Editor's note: This story includes graphic descriptions of an alleged sexual assault.
In November 2000, Jim DeRogatis, then music critic at the Chicago Sun-Times, received an anonymous fax in response to a review of he'd written of R&B star R. Kelly's album TP-2.com. The fax, DeRogatis says, read:
I've known Robert [R. Kelly] for many years and I've tried to get him to get help, but he just won't do it. So I'm telling you about it hoping that you or someone at your newspaper will write an article and then Robert will have no choice but to get help. ... Robert's problem — and this is the thing that goes back many years — is young girls.
DeRogatis began investigating the allegations in the fax and, in December 2000, he and his writing partner, Abdon Pallasch, published a story in the Sun-Times alleging that Kelly had engaged in sex with teenage girls. Kelly has denied all allegations.
DeRogatis expected the response to the story to be explosive, but instead it was muted. It was the beginning of his coverage of a story that he would chase for the next 19 years.
In February 2002, DeRogatis received another anonymous tip, this time in the form a videotape purportedly showed Kelly having sex with and urinating on an underage girl. "It was horrifying," DeRogatis says of the tape. "The worst thing I've ever had to witness in my life."
DeRogatis handed the tape over to the police, and in May 2002 Kelly was indicted on 21 counts of child pornography, seven of which were dropped before the case went to trial. In 2008, a Chicago jury acquitted Kelly of the remaining 14 charges.
Still, allegations of abuse continued to swirl. In January 2019, Lifetime aired Surviving R. Kelly, a six-part docuseries focusing on Kelly's alleged victims and their family members. In February of this year, he was charged in Cook County, Ill., on 10 counts of sexual abuse; last month, those prosecutors indicted him for a second time on new charges of sexual assault and abuse.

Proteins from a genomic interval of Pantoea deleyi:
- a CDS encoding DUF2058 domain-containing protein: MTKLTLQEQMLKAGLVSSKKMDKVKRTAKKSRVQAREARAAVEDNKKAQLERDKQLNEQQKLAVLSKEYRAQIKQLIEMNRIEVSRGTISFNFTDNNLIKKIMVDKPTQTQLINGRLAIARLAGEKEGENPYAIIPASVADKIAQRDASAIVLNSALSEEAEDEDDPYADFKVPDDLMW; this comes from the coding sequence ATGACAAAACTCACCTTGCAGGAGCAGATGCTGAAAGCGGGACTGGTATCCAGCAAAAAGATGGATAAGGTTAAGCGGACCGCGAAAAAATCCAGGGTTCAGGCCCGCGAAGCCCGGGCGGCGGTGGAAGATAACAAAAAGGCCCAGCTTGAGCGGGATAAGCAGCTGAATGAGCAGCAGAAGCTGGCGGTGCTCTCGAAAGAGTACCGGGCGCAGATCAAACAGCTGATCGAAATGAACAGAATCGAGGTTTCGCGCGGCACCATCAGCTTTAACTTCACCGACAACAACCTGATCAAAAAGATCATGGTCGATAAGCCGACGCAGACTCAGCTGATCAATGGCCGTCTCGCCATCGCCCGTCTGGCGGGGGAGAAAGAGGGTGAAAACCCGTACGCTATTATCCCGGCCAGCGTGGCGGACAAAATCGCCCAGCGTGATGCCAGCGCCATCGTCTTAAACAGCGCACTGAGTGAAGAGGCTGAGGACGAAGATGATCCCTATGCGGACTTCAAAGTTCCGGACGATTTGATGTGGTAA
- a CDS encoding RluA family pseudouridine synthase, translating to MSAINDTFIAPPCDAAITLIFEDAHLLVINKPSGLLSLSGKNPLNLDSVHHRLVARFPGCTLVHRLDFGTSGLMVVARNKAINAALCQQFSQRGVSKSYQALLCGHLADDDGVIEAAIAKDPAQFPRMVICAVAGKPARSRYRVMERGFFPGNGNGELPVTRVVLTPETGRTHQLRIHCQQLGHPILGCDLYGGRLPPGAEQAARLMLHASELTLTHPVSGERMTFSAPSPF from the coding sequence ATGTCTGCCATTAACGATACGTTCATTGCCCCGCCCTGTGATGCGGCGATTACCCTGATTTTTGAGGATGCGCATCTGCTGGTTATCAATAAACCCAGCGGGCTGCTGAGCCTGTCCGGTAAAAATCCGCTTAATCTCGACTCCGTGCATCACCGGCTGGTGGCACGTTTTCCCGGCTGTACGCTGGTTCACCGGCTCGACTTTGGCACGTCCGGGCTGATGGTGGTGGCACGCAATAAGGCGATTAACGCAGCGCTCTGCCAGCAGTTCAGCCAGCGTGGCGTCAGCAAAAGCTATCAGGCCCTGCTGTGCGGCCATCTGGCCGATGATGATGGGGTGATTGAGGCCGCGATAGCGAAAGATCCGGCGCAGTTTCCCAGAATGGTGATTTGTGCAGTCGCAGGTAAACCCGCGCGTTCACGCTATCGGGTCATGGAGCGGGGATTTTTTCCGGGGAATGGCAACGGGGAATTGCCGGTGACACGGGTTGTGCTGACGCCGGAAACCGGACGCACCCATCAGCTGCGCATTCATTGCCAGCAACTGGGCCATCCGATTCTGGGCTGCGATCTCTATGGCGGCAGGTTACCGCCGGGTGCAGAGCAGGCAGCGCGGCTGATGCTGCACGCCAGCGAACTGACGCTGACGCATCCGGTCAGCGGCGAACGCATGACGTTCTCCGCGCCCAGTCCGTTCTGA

But DeRogatis maintains that the Illinois charges "barely scratched the surface" of Kelly's misdeeds. "This has happened in full view of the world for 30 years while he sold 100 million albums, opened the winter Olympics," he says. "It all happened as everybody watched and nobody did anything."
DeRogatis recounts his investigation into the singer in the book, Soulless: The Case Against R. Kelly.
On the decision to hand the 2002 video over to the police
We saw it as evidence of a felony, and child pornography is such a toxic crime that for us to have watched it or touched it or copied it, we were committing a felony. But more importantly, if this girl is continuing to be hurt; we cannot not act here. ... We didn't waste a lot of time talking about it. ... This needed to be in the hands of police. We did not tell them we knew who the girl was. We didn't tell them where it had come from, because I don't know to this day where it came from, who the source that delivered it was. We didn't tell them anything. We just said, "This is evidence of a crime. You need to have it."
On copies of the video being sold to the public
Shortly after we wrote about that tape, those began to be sold on the streets. And it took police six months before the indictments came in June of 2002. ... They were for sale in Atlanta, New York, and Philadelphia, in obviously Chicago, they were widely being bootlegged. Kelly having sex with and urinating on this 14-year-old girl. Police announced with the indictment if you bought one of these tapes you are in possession of child pornography and you're committing a crime unless you destroy it. These tapes were everywhere.
So the rumor had been there since 1991: "R. Kelly likes them young." We had reported it out in December 2000. Now the tapes are everywhere in February 2002, and yet so many people continue to not believe what's right in front of them: that this man is preying on teenage girls.
On Kelly keeping women silent with non-disclosure agreements
The vast majority of girls I interviewed broke nondisclosure agreements and told me they had taken his money and they were now trusting me to tell their story. ... Kelly has threatened but never actually retaliated against any of the women who have spoken to me, and I will add that in 19 years of reporting on Kelly I have never had to issue a retraction or a clarification or been sued.
On how the music industry enabled Kelly